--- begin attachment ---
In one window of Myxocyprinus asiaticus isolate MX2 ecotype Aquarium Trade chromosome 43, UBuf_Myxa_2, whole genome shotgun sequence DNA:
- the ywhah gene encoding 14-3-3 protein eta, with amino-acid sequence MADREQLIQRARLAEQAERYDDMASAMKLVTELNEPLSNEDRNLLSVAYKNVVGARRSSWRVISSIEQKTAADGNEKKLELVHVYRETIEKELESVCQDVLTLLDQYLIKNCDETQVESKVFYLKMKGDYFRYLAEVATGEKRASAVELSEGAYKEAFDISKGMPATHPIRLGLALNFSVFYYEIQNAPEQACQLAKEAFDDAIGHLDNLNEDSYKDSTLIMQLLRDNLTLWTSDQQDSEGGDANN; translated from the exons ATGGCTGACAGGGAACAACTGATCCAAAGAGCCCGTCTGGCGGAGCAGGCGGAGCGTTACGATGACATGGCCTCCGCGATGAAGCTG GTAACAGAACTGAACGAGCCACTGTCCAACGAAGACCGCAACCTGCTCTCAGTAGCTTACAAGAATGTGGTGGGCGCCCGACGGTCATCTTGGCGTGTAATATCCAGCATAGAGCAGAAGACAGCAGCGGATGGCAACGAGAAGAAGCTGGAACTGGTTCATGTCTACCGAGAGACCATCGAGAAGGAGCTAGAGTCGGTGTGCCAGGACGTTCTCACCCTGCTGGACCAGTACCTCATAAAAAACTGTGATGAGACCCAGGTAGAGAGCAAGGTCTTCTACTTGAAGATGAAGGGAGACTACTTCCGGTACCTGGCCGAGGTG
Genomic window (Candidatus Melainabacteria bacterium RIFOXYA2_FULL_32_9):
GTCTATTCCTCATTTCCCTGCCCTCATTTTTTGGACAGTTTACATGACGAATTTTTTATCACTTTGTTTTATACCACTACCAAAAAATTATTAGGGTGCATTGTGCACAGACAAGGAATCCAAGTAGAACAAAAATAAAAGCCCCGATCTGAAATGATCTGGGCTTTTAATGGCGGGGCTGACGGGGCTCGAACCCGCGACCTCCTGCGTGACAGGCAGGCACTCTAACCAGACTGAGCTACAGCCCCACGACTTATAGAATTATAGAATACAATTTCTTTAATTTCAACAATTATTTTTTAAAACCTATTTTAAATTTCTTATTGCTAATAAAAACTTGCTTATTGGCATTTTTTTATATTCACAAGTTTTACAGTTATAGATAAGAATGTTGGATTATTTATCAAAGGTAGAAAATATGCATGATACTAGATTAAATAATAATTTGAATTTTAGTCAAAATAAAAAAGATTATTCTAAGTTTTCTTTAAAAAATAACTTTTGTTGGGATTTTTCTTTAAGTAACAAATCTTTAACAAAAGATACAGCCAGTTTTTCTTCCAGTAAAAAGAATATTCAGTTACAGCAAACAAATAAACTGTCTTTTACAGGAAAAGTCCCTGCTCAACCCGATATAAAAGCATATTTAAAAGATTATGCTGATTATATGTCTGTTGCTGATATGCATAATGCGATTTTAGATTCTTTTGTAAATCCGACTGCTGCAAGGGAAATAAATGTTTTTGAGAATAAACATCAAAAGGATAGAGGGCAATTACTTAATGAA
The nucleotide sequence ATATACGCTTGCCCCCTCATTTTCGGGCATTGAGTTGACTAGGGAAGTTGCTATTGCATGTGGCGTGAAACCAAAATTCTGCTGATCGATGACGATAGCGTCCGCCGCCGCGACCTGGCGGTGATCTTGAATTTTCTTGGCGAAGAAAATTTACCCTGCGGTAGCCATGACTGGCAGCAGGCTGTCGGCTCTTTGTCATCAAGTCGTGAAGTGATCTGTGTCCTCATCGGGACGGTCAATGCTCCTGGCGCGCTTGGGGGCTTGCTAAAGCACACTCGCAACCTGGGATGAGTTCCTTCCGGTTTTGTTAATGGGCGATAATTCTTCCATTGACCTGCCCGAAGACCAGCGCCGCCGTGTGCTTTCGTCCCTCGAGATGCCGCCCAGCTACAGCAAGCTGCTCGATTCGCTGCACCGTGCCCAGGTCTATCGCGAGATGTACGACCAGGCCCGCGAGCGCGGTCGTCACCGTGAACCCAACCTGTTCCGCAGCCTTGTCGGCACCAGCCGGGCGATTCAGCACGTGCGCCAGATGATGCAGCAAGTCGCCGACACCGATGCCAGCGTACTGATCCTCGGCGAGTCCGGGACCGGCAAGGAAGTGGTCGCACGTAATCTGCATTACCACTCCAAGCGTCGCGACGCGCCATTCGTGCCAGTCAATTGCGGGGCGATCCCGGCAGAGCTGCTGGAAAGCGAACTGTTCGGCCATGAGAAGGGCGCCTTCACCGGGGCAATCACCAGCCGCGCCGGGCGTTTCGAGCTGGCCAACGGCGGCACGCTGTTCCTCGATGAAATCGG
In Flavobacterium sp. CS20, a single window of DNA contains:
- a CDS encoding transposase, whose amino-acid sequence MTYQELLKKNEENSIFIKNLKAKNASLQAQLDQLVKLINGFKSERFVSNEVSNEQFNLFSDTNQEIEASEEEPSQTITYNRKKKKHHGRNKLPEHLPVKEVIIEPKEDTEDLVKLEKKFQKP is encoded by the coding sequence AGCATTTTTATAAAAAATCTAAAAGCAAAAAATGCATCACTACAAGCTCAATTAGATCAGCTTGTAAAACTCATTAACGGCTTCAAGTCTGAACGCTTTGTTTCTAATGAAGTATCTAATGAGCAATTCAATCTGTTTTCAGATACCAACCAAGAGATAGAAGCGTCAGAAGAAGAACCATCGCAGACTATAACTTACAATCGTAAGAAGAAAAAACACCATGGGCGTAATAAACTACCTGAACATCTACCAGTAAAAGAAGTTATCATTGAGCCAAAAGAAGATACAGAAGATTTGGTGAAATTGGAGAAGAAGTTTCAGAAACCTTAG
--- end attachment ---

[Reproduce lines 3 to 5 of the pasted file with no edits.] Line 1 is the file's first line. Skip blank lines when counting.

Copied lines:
Genomic window (Candidatus Melainabacteria bacterium RIFOXYA2_FULL_32_9):
GTCTATTCCTCATTTCCCTGCCCTCATTTTTTGGACAGTTTACATGACGAATTTTTTATCACTTTGTTTTATACCACTACCAAAAAATTATTAGGGTGCATTGTGCACAGACAAGGAATCCAAGTAGAACAAAAATAAAAGCCCCGATCTGAAATGATCTGGGCTTTTAATGGCGGGGCTGACGGGGCTCGAACCCGCGACCTCCTGCGTGACAGGCAGGCACTCTAACCAGACTGAGCTACAGCCCCACGACTTATAGAATTATAGAATACAATTTCTTTAATTTCAACAATTATTTTTTAAAACCTATTTTAAATTTCTTATTGCTAATAAAAACTTGCTTATTGGCATTTTTTTATATTCACAAGTTTTACAGTTATAGATAAGAATGTTGGATTATTTATCAAAGGTAGAAAATATGCATGATACTAGATTAAATAATAATTTGAATTTTAGTCAAAATAAAAAAGATTATTCTAAGTTTTCTTTAAAAAATAACTTTTGTTGGGATTTTTCTTTAAGTAACAAATCTTTAACAAAAGATACAGCCAGTTTTTCTTCCAGTAAAAAGAATATTCAGTTACAGCAAACAAATAAACTGTCTTTTACAGGAAAAGTCCCTGCTCAACCCGATATAAAAGCATATTTAAAAGATTATGCTGATTATATGTCTGTTGCTGATATGCATAATGCGATTTTAGATTCTTTTGTAAATCCGACTGCTGCAAGGGAAATAAATGTTTTTGAGAATAAACATCAAAAGGATAGAGGGCAATTACTTAATGAA
The nucleotide sequence ATATACGCTTGCCCCCTCATTTTCGGGCATTGAGTTGACTAGGGAAGTTGCTATTGCATGTGGCGTGAAACCAAAATTCTGCTGATCGATGACGATAGCGTCCGCCGCCGCGACCTGGCGGTGATCTTGAATTTTCTTGGCGAAGAAAATTTACCCTGCGGTAGCCATGACTGGCAGCAGGCTGTCGGCTCTTTGTCATCAAGTCGTGAAGTGATCTGTGTCCTCATCGGGACGGTCAATGCTCCTGGCGCGCTTGGGGGCTTGCTAAAGCACACTCGCAACCTGGGATGAGTTCCTTCCGGTTTTGTTAATGGGCGATAATTCTTCCATTGACCTGCCCGAAGACCAGCGCCGCCGTGTGCTTTCGTCCCTCGAGATGCCGCCCAGCTACAGCAAGCTGCTCGATTCGCTGCACCGTGCCCAGGTCTATCGCGAGATGTACGACCAGGCCCGCGAGCGCGGTCGTCACCGTGAACCCAACCTGTTCCGCAGCCTTGTCGGCACCAGCCGGGCGATTCAGCACGTGCGCCAGATGATGCAGCAAGTCGCCGACACCGATGCCAGCGTACTGATCCTCGGCGAGTCCGGGACCGGCAAGGAAGTGGTCGCACGTAATCTGCATTACCACTCCAAGCGTCGCGACGCGCCATTCGTGCCAGTCAATTGCGGGGCGATCCCGGCAGAGCTGCTGGAAAGCGAACTGTTCGGCCATGAGAAGGGCGCCTTCACCGGGGCAATCACCAGCCGCGCCGGGCGTTTCGAGCTGGCCAACGGCGGCACGCTGTTCCTCGATGAAATCGG